Sometimes there’s no substitute for seeing the object you are studying first hand.Rebecca Teague before Michelangelo's David in the Academia in Florence, May 2018, Study Abroad (detail). Photo courtesy R. Teague.

For more than three semesters, from a graduate seminar in medieval cathedrals, to intensive thesis research, art history graduate student Rebecca Teague has focused on the sculpture programs of three 12th-century cathedrals in three small towns in northern Italy. She is now writing her master’s thesis on the cathedral facades designed by the sculptor Niccolò in Verona, Piacenza and Ferrara.

Teague’s research focuses on what may have shaped the iconography of the programs, especially local influences. “My thesis looks at some of the large-scale political issues going on at the time of the cathedral was built, filtered through a local lens,” she said. “Why, for example, was a less common historical figure or saint chosen over one more commonly used? You have to delve into what the local people valued, what the local culture was like at the time. So, not only do sources for some of this imagery come from farther afield, such as the Lateran in Rome, but there are similar examples of the imagery at sites nearby.”

Then, during a study-abroad trip with the Department of Art and Art History last May, Teague got to see the cathedrals in context. She was able to visit Rome, Florence and Venice with the student group and served as a teaching assistant to Dr. Tanja Jones, who is also her thesis advisor. After the main part of the trip was over, Teague and Dr. Jones made a side trip to Verona, to view first hand the cathedral doorways at Verona, and nearby Piacenza and Ferrara.

View of Piacenza Cathedral facade (and the pharmacia in front). The work in the south portal (at the right, here) is attributed to Niccolò around 1122. Study Abroad, May 2018. Photo by Rebecca Teague. View of Verona Cathedral facade. The entire facade is attributed to Niccolò and his workshop, around 1149. Study Abroad, May 2018, photo by Rebecca Teague.

Teague made her home base in Verona for four days. Each day she would work on one of the cathedral sculpture programs. She traveled to each town to experience the space, take photos and make notes about details that particularly struck her as she viewed the work up close. To get to Ferrara, for example, she traveled by train, which took a little over an hour. Once there, she explained, “I would spend the rest of the morning taking photos of the cathedral all the way around.” After lunch, she returned to the cathedral square to take more photographs. “I would look at the interior and take photos of the architectural plans that nearly every church displays in the crypt. I would also often take a walk in the area surrounding the church and make notes about nearby buildings. Then I would check to see if the same buildings were around during the time period that the cathedral was being built.”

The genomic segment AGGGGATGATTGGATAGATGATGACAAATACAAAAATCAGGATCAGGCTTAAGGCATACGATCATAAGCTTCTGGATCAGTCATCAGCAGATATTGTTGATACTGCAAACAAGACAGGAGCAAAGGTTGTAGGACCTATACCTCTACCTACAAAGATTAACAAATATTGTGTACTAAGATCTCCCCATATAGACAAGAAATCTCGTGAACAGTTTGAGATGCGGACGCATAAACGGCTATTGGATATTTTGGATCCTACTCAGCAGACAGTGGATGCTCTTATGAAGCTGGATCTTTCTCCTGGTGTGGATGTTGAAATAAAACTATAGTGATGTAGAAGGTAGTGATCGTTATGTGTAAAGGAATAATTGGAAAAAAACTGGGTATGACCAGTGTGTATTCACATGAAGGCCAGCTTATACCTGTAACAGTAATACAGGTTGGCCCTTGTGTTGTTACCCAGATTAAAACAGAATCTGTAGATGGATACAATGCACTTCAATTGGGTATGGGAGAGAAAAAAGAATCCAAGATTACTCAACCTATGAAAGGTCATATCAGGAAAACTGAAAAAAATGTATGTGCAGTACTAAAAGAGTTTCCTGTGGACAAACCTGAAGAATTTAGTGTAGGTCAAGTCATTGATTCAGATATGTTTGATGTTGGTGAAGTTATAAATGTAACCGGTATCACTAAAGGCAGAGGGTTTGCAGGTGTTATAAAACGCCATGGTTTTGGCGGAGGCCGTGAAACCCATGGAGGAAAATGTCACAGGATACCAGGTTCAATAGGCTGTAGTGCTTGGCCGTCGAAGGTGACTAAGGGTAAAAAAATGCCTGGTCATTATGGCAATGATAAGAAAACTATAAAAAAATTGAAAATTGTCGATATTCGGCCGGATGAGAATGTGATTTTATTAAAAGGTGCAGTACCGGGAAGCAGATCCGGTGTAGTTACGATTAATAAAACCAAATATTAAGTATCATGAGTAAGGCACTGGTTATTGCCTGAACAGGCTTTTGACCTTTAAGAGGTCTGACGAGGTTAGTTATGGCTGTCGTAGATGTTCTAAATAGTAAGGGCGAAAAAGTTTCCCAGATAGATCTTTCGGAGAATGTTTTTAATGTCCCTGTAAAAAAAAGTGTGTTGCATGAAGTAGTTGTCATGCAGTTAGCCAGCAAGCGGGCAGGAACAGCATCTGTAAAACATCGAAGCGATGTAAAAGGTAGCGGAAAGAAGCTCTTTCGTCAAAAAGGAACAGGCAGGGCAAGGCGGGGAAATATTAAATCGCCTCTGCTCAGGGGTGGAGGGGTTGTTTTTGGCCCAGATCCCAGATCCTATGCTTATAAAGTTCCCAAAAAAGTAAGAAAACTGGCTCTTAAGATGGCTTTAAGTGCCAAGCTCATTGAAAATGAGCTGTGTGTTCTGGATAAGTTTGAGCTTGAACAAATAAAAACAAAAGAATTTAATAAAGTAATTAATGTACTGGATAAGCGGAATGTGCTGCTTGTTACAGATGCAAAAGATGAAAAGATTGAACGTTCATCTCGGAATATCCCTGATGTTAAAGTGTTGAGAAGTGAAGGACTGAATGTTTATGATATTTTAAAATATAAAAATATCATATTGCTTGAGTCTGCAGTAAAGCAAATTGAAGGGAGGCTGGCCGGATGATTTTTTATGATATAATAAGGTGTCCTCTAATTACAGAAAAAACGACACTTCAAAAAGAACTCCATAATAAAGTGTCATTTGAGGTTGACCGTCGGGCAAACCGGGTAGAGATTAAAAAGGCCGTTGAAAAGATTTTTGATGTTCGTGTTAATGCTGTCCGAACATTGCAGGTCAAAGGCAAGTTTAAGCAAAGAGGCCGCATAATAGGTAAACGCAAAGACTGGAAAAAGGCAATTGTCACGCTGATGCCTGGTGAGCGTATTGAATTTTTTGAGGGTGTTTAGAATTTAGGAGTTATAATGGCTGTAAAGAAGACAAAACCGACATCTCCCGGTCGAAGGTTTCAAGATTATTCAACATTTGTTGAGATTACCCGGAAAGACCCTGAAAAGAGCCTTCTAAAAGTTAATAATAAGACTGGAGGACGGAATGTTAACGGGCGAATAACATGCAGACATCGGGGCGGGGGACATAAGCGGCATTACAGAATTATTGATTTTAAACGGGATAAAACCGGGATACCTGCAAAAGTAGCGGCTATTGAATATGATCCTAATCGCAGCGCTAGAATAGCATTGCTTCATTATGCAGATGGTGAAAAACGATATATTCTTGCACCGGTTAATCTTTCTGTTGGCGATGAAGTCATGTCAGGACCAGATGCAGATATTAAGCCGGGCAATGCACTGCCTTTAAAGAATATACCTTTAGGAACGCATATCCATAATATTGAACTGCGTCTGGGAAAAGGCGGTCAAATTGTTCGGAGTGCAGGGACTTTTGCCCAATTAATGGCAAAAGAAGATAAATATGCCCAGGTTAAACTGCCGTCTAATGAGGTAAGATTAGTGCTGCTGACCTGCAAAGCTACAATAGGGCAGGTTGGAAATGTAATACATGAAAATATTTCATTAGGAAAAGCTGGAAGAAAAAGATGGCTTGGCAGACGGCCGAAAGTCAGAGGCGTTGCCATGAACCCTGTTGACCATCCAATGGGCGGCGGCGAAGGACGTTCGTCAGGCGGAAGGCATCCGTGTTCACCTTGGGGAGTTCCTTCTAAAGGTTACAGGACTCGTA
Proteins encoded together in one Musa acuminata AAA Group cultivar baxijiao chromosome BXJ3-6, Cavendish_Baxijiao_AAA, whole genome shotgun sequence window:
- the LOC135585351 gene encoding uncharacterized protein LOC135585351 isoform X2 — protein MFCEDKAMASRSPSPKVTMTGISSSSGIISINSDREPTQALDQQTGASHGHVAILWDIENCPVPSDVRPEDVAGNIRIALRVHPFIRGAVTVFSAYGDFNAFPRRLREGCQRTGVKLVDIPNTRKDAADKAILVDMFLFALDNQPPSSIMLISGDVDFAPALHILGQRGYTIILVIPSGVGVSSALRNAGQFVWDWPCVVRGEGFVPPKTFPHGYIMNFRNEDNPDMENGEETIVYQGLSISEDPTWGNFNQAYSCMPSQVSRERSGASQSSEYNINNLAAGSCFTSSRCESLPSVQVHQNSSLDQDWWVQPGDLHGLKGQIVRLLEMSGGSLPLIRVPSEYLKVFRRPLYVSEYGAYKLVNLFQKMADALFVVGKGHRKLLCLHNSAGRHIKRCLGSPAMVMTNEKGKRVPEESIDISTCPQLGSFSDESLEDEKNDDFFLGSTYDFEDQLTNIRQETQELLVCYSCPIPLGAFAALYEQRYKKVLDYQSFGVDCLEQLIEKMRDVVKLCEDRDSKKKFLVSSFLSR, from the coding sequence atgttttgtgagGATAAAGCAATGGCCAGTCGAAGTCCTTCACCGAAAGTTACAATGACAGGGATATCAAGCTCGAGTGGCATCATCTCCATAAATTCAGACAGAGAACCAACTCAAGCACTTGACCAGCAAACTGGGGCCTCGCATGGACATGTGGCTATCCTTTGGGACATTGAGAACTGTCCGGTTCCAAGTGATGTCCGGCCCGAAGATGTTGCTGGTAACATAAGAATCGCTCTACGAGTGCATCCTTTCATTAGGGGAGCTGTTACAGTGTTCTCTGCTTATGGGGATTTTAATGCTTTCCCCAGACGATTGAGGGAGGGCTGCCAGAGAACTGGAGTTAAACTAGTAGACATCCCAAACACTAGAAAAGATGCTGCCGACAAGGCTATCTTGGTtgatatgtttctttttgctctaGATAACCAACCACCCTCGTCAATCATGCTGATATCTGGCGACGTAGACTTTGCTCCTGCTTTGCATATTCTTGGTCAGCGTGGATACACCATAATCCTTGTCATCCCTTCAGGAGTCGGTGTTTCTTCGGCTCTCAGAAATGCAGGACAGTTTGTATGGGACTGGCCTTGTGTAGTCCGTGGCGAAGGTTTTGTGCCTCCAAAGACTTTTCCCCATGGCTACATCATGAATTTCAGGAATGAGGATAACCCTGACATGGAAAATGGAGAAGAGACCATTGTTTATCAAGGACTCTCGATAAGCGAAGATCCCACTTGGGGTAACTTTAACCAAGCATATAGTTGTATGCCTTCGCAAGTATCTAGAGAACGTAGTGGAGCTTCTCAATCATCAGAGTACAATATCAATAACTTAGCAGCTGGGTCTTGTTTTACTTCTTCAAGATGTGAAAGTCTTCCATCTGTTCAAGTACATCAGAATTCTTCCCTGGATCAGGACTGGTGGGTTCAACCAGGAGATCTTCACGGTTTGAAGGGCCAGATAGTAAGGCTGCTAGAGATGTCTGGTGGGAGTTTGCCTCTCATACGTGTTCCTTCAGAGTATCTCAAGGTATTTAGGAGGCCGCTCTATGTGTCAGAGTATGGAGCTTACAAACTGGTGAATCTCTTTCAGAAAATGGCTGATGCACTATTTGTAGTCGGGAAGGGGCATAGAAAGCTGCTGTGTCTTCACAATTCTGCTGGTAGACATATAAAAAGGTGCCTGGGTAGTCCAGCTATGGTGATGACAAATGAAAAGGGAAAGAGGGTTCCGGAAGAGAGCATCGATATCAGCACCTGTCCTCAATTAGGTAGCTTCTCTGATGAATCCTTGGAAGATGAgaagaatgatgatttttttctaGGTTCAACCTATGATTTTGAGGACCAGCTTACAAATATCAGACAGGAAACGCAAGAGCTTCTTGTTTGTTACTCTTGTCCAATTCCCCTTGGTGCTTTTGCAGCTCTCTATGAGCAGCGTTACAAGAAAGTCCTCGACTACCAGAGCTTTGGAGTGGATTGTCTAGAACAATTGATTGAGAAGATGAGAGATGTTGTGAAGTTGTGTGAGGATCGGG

Getting to see the buildings and their sculptures up close, and to explore the town around the cathedrals, some of which existed in the 12th century, helped her understand their reality. She said, “I devoted all my time to the actual experience of the space,” and saved researching sources for when she was back in the US. This fall, with her thesis almost completed, Teague hadn’t forgotten about the real-life experience of her research subjects. She still sounded in awe of the scale of the architecture she was able to see: “I got a sense of how weathered they are, how large they are, their sense of power.”

 Titian's Assumption of the Virgin in Santa Maria Gloriosa dei Frari still in situ. The day we visited the church was the 500th anniversary of the installation of the painting! Venice, Study Abroad, 2018. Photo courtesy Rebecca Teague. View of St. Mark's Cathedral and the Campanile in the evening sunset. Study Abroad, 2018. Photo courtesy Rebecca Teague.

Rebecca Teague received the BA in psychology at Auburn University at Montgomery before being accepted in the MA program in art history at The University of Alabama, where she was awarded a teaching assistantship for three years. In 2017, she was awarded a mid-year Academic Merit Scholarship from the Joseph and Carolyn Bolt Endowed Support Fund in Art History. At the 22nd Annual Graduate Student Symposium in Art History, she won second place for the Harrison Award for Excellence in Research – Graduate Paper Presentation for her paper, “Nanni di Banco’s St Luke as a Statement Against Albizzi Control.” After defending her thesis, “Carving Politics: Niccolò’s Façades at Piacenza, Ferrara, and Verona Cathedrals,” Teague hopes to graduate in December and take some time off before she continues her studies in Romanesque art in a doctoral program.

View of the Logia dei Lanzi with Benvenuto Cellini's "Perseus with the Head of Medusa" in Florence from the Palazzo Pubblico. Study Abroad, 2018. Photo courtesy of Rebecca Teague. Our group leaving the Colosseum and the Arch of Constantine in Rome. Pictured, from left to right: Anna Pitts, Catie Stone, Jordan Hadley, and Tanja Jones. Photo by Rebecca Teague, Study Abroad, May 2018. Lacöon and his Sons, Vatican Museums, Rome, photo by Rebecca Teague.

For information about UA Art and Art History’s programs, go to: https://art.ua.edu/academics/
For information about our trip to Spain in 2019, go to: https://art.ua.edu/study-abroad/